Later, I ran into Jim when he was a Battalion Chief and the technical advisor for Emergency. Again, the man impressed the heck out of me. Not only was he a lawyer, a battalion chief, a technical advisor, I found out that he was writing scripts for the show, WOW!!! What a guy. Now I know that there is no way that I could ever meet up to Jim's level of expertise. The man is a genius. Later I had heard a rumor that he had left the job and had gone to Maryland I believe to become the coordinator for the EMS program in the state. Of course, he went on to be JEM'S!! Is there no rest for this man :-) Now, thanks to Rozane, I write to Jim and he writes to me on the Internet. It is a good feeling to be in touch with him again..... Wow, many memories.

In September of 1992, I was injured while fighting an arson structure fire and subsequently retired on a medical disability retirement. My wife and family have relocated to North Dakota. This is largely do to Randy and everything he taught me about the American Indian. Randy is proud of his heritage and so I wanted to live in a rural state that has a lot of American Native History. You can visit our farm on the web at http://www.yourworld.com/farm   Be sure to sign our guestbook while you are there. I welcome any and all E-mail and will answer any questions you might have about the show, cast and crew, or myself, if I can.....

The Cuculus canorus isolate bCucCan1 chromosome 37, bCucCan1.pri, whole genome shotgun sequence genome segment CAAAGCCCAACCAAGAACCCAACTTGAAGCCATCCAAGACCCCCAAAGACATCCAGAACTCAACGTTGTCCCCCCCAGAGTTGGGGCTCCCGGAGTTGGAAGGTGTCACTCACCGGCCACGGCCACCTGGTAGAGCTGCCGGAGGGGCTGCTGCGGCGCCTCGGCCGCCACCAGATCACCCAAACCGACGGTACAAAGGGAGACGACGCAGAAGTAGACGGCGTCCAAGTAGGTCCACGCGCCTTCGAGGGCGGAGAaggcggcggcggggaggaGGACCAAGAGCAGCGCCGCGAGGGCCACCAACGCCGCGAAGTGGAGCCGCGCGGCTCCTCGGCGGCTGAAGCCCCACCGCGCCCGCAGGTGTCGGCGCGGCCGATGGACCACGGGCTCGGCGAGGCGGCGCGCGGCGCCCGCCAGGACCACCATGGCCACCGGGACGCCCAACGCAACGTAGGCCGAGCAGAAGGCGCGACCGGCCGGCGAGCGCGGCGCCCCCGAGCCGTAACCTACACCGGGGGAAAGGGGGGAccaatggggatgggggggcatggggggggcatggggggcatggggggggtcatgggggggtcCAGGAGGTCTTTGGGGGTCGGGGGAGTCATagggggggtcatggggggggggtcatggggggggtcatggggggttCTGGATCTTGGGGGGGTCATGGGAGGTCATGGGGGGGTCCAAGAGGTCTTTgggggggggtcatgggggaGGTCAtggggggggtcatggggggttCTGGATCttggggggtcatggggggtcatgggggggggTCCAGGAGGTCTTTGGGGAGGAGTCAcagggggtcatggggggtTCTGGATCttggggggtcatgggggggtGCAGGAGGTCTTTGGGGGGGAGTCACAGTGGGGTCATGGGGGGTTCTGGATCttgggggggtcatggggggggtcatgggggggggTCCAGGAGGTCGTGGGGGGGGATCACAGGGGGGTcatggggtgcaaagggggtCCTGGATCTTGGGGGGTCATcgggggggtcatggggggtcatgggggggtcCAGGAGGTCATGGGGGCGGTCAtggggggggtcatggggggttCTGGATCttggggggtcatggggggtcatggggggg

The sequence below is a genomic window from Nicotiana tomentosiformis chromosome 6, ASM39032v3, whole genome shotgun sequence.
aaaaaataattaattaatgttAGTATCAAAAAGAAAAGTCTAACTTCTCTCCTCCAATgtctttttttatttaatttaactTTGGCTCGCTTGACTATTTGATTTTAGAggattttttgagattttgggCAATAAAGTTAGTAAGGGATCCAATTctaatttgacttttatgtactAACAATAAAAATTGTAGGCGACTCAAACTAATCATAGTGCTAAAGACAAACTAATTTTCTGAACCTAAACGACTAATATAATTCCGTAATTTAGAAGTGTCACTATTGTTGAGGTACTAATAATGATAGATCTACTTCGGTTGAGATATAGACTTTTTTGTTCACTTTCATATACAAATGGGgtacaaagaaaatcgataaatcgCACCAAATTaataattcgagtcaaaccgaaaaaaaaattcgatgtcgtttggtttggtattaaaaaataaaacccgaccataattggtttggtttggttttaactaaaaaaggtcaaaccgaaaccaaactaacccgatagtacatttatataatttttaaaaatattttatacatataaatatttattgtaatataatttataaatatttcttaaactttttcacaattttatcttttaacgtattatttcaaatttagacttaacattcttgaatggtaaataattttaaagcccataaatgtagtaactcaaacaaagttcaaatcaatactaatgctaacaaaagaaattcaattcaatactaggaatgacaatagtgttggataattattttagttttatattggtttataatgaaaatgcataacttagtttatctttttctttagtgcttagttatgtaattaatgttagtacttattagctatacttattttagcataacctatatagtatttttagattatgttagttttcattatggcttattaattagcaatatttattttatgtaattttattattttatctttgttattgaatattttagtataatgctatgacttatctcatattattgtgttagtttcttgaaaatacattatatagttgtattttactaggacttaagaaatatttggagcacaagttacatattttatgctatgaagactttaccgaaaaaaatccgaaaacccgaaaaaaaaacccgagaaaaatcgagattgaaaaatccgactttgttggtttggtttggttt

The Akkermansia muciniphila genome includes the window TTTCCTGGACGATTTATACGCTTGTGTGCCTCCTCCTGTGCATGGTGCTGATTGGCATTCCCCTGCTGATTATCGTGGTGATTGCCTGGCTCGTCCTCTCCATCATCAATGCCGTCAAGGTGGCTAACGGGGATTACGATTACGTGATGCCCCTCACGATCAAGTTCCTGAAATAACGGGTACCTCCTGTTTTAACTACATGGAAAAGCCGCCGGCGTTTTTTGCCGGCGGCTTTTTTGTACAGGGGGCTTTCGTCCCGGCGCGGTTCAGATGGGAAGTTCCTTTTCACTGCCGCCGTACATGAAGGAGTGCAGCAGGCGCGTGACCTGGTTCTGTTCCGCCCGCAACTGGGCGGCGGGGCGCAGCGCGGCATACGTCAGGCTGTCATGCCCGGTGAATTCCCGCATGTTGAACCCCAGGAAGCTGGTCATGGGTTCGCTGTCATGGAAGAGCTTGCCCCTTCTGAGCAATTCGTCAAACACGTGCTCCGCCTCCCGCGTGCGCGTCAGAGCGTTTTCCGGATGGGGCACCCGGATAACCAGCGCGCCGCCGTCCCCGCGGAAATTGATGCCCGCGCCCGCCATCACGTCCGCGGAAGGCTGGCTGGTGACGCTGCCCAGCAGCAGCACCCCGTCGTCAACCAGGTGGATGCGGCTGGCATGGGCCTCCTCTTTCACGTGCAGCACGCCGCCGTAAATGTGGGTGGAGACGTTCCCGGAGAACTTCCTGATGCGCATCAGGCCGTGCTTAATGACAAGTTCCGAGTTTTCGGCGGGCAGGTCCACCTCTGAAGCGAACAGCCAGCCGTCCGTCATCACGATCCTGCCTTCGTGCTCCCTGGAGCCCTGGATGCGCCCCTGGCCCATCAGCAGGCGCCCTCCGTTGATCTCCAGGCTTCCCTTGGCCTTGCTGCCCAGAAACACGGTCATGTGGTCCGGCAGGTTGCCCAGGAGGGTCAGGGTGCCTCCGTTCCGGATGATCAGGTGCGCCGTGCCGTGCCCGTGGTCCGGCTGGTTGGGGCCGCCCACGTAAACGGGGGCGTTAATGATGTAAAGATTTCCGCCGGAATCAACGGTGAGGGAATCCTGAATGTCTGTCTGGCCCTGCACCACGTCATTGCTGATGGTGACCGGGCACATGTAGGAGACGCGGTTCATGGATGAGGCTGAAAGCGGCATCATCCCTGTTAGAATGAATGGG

LA Clear KMG365

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Corrections/addition for photo below:

For your records here is a class photo of the 3rd HGH class, all LA County FF.  Class number 119701/71, July/November 1971.  They are identified L to R as follows. 

Top row:  Two Dept. of Hosptials personnel (unidentified), Mike Lewis, Tom Douglas, Al Knight, Jim Easley, Bob Forsythe, Unidentified (suit), LACoFD Chief Deputy Stan Barlow (with papers in hand).

Bottom row (seated): Bob McCullough, Steve Jongsma, Ed Cooley, Ed McFall


Bob has very graciously allowed us to post some pictures from his personal collection.  They are not to be reproduced in any form without his consent!